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Re: Extending my question. Was: The relational model and relational algebra - why did SQL become the industry standard?

From: Jan Hidders <jan.hidders_at_REMOVE.THIS.ua.ac.be>
Date: 12 Mar 2003 00:04:53 +0100
Message-ID: <3e6e6b95.0@news.ruca.ua.ac.be>


Mikito Harakiri wrote:
>"Jan Hidders" <jan.hidders_at_REMOVE.THIS.ua.ac.be> wrote in message
>news:3e6e57e3.0_at_news.ruca.ua.ac.be...
> What I meant was:
>>
>> >> SELECT f(x)
>> >> FROM
>> >> ( SELECT g(y)
>> >> FROM y IN Y ) AS x
>>
>> and
>>
>> >> SELECT f(g(y))
>> >> FROM Y AS y
>
>In set model
>
>SELECT f(x) as Fx, y
>FROM
> ( SELECT g(y) as x, y
> FROM Y)
>
>reduces to
>
>SELECT f(g(y)) as FGy, y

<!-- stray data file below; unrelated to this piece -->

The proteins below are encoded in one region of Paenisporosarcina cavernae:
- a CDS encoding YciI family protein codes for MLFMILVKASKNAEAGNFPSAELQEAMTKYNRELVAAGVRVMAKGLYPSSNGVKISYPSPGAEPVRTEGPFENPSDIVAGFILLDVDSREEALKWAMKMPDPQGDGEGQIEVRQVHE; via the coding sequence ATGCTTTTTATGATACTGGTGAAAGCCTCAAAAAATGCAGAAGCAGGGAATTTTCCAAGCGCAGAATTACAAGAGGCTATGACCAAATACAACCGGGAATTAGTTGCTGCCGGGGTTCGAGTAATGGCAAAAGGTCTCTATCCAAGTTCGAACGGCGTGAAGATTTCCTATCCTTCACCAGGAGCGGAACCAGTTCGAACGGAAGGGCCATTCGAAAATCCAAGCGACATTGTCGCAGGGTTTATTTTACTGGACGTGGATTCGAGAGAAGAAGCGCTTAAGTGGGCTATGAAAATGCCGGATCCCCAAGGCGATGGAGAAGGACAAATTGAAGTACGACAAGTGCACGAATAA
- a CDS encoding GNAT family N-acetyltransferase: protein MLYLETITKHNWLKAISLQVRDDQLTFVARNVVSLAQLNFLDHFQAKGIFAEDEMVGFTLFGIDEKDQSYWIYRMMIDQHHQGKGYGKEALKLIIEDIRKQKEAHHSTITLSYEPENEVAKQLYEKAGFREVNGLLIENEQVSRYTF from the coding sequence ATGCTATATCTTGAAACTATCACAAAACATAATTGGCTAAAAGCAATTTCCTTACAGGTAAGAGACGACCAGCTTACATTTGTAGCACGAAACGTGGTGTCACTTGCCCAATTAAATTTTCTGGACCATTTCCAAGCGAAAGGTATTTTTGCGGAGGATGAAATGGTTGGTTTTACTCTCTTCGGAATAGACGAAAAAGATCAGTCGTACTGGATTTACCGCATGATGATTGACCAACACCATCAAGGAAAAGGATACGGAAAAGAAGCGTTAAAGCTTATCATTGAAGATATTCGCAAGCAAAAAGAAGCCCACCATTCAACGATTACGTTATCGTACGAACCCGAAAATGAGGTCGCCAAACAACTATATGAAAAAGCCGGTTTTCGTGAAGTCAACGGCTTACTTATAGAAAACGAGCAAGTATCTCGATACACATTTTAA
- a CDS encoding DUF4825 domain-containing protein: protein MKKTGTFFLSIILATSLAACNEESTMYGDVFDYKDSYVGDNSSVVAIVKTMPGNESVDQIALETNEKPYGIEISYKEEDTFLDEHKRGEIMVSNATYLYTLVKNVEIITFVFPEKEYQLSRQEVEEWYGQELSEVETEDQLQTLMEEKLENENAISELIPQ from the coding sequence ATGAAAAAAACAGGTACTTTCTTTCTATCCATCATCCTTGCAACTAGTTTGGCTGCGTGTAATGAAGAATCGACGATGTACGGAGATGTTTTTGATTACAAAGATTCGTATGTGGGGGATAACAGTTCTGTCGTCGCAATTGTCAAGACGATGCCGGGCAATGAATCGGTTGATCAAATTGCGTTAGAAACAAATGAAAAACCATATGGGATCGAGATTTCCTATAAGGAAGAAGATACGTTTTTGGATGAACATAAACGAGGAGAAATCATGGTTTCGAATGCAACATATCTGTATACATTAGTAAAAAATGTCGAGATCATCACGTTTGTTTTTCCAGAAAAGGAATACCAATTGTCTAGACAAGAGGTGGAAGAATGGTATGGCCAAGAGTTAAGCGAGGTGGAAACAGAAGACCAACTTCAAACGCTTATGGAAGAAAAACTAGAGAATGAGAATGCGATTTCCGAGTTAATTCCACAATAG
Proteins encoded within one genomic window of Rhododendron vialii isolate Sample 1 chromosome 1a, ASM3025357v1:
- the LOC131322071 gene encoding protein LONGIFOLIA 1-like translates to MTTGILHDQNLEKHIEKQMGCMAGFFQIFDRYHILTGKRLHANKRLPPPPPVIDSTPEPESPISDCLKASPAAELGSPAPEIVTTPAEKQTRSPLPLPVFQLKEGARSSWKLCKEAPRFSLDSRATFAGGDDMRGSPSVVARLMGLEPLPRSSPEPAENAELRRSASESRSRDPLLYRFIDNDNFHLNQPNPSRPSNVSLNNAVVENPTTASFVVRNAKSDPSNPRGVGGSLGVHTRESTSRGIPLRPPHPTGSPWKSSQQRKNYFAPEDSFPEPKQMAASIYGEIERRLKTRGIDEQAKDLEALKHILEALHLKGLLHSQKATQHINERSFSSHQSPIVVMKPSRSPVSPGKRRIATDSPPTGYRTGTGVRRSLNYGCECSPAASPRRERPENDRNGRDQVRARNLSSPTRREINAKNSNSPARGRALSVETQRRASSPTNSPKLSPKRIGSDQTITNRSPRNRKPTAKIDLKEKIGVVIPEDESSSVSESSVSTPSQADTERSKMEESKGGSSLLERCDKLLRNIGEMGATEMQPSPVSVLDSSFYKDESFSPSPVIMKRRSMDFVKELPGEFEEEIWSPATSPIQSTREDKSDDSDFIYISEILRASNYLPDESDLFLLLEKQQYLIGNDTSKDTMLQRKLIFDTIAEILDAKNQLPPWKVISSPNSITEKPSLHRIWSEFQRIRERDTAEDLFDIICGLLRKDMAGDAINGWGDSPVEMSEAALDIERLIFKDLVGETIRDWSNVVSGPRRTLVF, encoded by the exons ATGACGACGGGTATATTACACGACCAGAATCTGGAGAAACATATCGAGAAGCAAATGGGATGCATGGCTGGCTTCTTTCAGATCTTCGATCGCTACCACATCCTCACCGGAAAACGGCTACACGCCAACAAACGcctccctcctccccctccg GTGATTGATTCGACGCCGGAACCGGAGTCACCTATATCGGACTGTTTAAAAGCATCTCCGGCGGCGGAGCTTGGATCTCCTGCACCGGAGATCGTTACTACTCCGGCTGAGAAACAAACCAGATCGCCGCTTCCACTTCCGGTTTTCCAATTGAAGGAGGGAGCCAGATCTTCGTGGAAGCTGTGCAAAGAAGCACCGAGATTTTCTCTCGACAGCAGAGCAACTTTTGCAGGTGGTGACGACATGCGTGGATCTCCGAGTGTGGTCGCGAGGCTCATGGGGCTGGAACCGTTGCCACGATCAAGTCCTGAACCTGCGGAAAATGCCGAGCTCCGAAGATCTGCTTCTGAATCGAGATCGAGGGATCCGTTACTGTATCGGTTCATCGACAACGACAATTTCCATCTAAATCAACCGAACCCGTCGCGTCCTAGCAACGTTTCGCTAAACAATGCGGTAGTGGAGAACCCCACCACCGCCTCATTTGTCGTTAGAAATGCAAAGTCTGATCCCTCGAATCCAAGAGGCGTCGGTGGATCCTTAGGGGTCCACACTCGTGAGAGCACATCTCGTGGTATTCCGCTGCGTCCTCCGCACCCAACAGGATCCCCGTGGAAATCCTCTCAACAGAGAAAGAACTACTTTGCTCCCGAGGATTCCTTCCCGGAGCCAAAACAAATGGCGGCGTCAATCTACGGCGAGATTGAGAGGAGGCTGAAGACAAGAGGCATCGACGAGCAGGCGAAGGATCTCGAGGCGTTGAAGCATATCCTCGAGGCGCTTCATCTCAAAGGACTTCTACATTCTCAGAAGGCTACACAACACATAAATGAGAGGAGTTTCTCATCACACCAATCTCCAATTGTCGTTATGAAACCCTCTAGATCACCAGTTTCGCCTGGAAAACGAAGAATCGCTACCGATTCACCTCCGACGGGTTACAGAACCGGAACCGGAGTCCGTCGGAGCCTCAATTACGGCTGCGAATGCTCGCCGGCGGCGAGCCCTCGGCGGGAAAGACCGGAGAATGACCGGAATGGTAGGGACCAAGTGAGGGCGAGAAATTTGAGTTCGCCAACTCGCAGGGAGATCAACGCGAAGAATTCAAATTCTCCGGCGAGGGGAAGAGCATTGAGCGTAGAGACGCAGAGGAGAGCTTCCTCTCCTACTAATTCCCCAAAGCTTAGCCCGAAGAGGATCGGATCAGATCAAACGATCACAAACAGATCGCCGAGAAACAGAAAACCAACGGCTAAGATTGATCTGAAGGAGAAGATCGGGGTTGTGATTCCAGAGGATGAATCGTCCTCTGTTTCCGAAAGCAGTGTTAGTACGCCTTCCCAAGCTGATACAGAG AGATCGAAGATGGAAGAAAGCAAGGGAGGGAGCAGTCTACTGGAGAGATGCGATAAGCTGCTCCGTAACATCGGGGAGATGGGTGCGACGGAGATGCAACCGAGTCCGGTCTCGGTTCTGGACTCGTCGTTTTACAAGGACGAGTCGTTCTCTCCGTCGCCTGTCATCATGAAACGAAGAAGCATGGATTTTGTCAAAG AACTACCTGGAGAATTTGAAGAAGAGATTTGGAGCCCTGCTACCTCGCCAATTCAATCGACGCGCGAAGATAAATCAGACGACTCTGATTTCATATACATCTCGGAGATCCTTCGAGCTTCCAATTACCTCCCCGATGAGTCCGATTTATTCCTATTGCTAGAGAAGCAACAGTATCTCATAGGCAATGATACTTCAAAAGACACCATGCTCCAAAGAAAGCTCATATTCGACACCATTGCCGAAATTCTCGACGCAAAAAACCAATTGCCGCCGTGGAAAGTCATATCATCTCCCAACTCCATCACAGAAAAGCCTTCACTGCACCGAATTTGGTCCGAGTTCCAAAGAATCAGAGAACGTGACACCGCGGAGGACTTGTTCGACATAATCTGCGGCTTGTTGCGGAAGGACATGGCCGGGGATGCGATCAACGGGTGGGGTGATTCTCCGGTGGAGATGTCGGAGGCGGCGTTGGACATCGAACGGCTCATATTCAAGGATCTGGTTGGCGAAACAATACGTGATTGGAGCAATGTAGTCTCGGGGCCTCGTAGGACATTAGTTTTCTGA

>FROM Y
Absolutely. However, that rule doesn't apply because aggregation functions are used and a group by is included. Just for clarity here is the reduction that you have to derive, in a more proper notation:

  SELECT f(x) AS fx, COUNT(*) AS cnt
  FROM
    ( SELECT g(y) AS fy, COUNT(*) AS cnt

      FROM Y AS y
      GROUP BY fy ) AS x

  GROUP BY fx

to

  SELECT f(g(y)) AS fx, COUNT(*) AS cnt
  FROM Y AS y
  GROUP BY fx

Received on Tue Mar 11 2003 - 17:04:53 CST

Original text of this message

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